Toyota Research Click to hide
What all needs to be said? What you're looking at will soon come to the U.S. as the Scion FR-S convertible. Overseas, the FR-S is sold as the Toyota GT86, an homage to the rear-wheel-drive Toyota AE86 Corolla of the 1980s that's become a fixture of the sport of drifting. And the concept version is called FT-86 Open--"FT" standing for "future Toyota," of course.
Besides some concept car touches to sweeten the deal, this car will be coming stateside in the near future to compete against the Ford Mustang convertible and Mazda MX-5 Miata, the car's closest natural competitor. Seeing as how the concept is equipped, however, this car might be more of a Toyota Solara replacement than an all-out sports car.
Who It's For
The Scion FR-S is one of the best cheap thrills cars sold today, typically selling to 20- and 30somethings who've watched way too much Initial D. Or, as I like to put it, it's a Miata for guys. With white perforated leather, mustard yellow carpets, and equipped with the Scion/Toyota's optional six-speed automatic transmission, we have a feeling the Toyota FT-86 Open concept is aimed at attracting a greater audience of women. With few exceptions, no one is going to take a convertible to a racetrack; the FT-86 Open is definitely more of a coastline cruiser.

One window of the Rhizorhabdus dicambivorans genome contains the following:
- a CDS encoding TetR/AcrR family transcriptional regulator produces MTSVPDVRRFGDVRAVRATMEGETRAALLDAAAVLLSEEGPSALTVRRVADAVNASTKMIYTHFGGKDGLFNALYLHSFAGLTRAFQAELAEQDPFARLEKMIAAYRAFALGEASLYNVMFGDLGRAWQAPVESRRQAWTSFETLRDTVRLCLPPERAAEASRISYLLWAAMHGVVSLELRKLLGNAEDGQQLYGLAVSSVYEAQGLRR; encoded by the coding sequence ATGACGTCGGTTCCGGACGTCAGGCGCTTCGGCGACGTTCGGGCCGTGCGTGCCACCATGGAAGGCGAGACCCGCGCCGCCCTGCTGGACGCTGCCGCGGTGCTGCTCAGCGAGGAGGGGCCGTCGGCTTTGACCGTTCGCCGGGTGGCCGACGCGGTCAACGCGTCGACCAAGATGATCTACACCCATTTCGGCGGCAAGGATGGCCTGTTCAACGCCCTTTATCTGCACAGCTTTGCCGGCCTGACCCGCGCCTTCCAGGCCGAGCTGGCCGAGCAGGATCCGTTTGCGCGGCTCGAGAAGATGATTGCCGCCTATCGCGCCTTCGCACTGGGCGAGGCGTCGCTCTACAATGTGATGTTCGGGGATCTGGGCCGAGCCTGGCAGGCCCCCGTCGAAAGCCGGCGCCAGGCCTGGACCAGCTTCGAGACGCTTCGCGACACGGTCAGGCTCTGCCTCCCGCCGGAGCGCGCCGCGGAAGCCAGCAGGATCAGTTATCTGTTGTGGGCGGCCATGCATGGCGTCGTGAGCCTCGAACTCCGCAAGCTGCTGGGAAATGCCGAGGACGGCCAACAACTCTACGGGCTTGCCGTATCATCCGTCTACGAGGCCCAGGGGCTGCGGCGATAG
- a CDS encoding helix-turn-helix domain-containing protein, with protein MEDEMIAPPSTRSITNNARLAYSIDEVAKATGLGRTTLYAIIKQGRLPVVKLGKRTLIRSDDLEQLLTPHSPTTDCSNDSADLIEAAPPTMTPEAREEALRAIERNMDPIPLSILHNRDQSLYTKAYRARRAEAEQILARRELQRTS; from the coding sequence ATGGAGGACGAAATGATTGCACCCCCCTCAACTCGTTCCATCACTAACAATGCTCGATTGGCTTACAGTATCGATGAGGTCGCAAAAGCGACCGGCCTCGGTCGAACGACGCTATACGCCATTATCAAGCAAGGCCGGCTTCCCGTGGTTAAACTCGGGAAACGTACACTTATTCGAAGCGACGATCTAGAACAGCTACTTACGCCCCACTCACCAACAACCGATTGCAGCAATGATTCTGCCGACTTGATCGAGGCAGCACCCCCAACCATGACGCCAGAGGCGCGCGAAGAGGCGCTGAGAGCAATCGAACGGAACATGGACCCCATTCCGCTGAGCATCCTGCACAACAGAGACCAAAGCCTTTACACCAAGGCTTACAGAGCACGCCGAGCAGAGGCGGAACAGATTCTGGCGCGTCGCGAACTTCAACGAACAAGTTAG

Otherwise standard fare Scion FR-S, the Toyota FT-86 Open concept comes with a few unique features, including:
- Obviously, that power soft top. Or so we think. We've not yet seen the car with the top up.
- The "86" opposed-cylinder badge protruding from the dashboard, now acts as a cell phone holder. That'd become an airbag-deployed missile in an accident. Not for production.
- The hugely upgraded interior materials. Just look at it.
What We Think
With the top down, the FT-86 Open looks a little like a poor man's Maserati GranTurismo. That's not exactly a bad thing. With the same 200-horsepower, 2.0-liter flat-4 as the standard Scion FR-S, it's not exactly going to be setting the world alight, though, taking about 7 seconds to hit 60 mph from standstill with the automatic transmission.
This is a softer, gentler sports car, one that will compete with the Mazda Miata for those who want the wind-in-the-hair sensation. Toyota says it kept the FT-86 "weight-neutral," not adding too much heft over the 2,800-pound FR-S.
We can't imagine this will be quite the canyon-carver of the Miata, but it's not going to be a slouch, either. If you want the boy-racer drift car, stick with the coupe. The convertible is the warm-weather special for seeing and being seen.
Back to Auto Show Coverage: Geneva 2013